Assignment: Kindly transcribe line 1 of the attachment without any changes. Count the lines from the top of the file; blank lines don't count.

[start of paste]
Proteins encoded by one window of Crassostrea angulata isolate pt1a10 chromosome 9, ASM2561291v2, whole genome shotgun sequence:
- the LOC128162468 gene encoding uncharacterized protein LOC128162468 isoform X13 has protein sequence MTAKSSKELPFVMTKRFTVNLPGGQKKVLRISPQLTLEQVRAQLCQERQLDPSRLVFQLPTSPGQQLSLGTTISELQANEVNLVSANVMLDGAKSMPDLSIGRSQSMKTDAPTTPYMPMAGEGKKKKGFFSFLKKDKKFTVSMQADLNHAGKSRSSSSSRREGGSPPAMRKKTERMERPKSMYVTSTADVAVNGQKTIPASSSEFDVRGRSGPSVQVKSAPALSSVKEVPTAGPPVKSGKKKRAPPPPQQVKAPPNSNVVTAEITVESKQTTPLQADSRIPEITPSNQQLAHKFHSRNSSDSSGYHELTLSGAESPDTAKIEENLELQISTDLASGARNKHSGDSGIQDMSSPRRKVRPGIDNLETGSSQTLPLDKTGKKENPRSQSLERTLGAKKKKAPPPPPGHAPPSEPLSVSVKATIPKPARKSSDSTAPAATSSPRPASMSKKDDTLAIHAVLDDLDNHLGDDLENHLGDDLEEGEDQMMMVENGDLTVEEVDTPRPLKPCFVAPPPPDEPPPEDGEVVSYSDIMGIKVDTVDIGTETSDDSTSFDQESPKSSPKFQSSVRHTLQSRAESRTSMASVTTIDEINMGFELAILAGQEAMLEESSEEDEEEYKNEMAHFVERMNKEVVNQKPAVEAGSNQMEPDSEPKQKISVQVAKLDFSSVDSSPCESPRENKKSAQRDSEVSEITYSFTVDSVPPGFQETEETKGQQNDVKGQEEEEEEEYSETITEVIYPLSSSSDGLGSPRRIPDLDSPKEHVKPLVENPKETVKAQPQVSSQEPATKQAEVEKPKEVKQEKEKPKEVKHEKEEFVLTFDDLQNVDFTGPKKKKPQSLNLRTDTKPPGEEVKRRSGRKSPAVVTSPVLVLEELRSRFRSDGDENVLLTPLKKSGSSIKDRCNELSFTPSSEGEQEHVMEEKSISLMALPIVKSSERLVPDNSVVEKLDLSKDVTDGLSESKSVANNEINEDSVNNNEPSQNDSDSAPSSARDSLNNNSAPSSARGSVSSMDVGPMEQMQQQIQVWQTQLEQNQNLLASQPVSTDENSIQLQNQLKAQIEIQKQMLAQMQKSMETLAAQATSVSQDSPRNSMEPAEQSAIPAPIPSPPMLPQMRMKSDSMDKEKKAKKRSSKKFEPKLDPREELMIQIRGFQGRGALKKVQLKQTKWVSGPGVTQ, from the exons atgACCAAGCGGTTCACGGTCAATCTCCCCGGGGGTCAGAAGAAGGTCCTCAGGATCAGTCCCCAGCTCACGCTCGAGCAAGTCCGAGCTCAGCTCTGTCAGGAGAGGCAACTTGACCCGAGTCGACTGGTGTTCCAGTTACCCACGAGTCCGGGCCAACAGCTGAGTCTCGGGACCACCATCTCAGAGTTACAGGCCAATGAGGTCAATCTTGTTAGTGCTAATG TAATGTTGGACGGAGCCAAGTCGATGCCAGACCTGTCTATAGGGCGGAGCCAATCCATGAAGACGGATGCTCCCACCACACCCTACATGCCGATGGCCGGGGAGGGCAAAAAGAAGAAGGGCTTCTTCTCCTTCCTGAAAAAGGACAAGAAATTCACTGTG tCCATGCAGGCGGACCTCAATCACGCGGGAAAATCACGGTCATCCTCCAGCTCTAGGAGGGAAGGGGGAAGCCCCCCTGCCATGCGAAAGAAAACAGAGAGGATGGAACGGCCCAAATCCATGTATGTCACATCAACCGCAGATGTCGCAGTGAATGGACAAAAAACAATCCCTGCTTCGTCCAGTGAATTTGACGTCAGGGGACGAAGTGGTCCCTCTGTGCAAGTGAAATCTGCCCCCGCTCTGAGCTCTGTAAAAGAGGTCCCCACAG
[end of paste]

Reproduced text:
Proteins encoded by one window of Crassostrea angulata isolate pt1a10 chromosome 9, ASM2561291v2, whole genome shotgun sequence: